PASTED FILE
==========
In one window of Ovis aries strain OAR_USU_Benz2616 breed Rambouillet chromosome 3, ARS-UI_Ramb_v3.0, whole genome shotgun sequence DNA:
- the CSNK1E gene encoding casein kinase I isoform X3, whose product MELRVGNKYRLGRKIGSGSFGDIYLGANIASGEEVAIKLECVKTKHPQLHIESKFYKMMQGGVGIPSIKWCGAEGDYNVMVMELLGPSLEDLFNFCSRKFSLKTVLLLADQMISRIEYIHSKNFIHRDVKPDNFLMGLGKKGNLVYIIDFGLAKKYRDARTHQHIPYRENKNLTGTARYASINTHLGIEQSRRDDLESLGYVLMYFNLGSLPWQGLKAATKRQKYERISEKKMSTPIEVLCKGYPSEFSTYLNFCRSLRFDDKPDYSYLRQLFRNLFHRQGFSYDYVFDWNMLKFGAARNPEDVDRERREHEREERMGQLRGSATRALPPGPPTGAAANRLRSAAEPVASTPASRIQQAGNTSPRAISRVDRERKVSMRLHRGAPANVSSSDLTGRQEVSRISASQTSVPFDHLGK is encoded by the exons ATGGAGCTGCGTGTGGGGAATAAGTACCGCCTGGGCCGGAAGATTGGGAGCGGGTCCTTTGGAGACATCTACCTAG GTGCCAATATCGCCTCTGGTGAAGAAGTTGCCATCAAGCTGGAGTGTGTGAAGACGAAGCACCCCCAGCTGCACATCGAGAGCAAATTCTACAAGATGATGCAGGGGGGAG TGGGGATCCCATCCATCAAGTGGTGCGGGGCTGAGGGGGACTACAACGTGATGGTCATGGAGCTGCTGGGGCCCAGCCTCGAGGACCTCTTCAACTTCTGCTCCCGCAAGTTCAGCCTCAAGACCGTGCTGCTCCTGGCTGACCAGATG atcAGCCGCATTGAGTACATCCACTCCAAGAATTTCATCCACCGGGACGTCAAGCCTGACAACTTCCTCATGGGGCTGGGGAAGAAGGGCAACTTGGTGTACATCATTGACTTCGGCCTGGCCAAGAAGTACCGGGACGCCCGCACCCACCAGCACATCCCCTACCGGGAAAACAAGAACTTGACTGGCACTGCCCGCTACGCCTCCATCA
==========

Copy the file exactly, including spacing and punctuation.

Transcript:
In one window of Ovis aries strain OAR_USU_Benz2616 breed Rambouillet chromosome 3, ARS-UI_Ramb_v3.0, whole genome shotgun sequence DNA:
- the CSNK1E gene encoding casein kinase I isoform X3, whose product MELRVGNKYRLGRKIGSGSFGDIYLGANIASGEEVAIKLECVKTKHPQLHIESKFYKMMQGGVGIPSIKWCGAEGDYNVMVMELLGPSLEDLFNFCSRKFSLKTVLLLADQMISRIEYIHSKNFIHRDVKPDNFLMGLGKKGNLVYIIDFGLAKKYRDARTHQHIPYRENKNLTGTARYASINTHLGIEQSRRDDLESLGYVLMYFNLGSLPWQGLKAATKRQKYERISEKKMSTPIEVLCKGYPSEFSTYLNFCRSLRFDDKPDYSYLRQLFRNLFHRQGFSYDYVFDWNMLKFGAARNPEDVDRERREHEREERMGQLRGSATRALPPGPPTGAAANRLRSAAEPVASTPASRIQQAGNTSPRAISRVDRERKVSMRLHRGAPANVSSSDLTGRQEVSRISASQTSVPFDHLGK is encoded by the exons ATGGAGCTGCGTGTGGGGAATAAGTACCGCCTGGGCCGGAAGATTGGGAGCGGGTCCTTTGGAGACATCTACCTAG GTGCCAATATCGCCTCTGGTGAAGAAGTTGCCATCAAGCTGGAGTGTGTGAAGACGAAGCACCCCCAGCTGCACATCGAGAGCAAATTCTACAAGATGATGCAGGGGGGAG TGGGGATCCCATCCATCAAGTGGTGCGGGGCTGAGGGGGACTACAACGTGATGGTCATGGAGCTGCTGGGGCCCAGCCTCGAGGACCTCTTCAACTTCTGCTCCCGCAAGTTCAGCCTCAAGACCGTGCTGCTCCTGGCTGACCAGATG atcAGCCGCATTGAGTACATCCACTCCAAGAATTTCATCCACCGGGACGTCAAGCCTGACAACTTCCTCATGGGGCTGGGGAAGAAGGGCAACTTGGTGTACATCATTGACTTCGGCCTGGCCAAGAAGTACCGGGACGCCCGCACCCACCAGCACATCCCCTACCGGGAAAACAAGAACTTGACTGGCACTGCCCGCTACGCCTCCATCA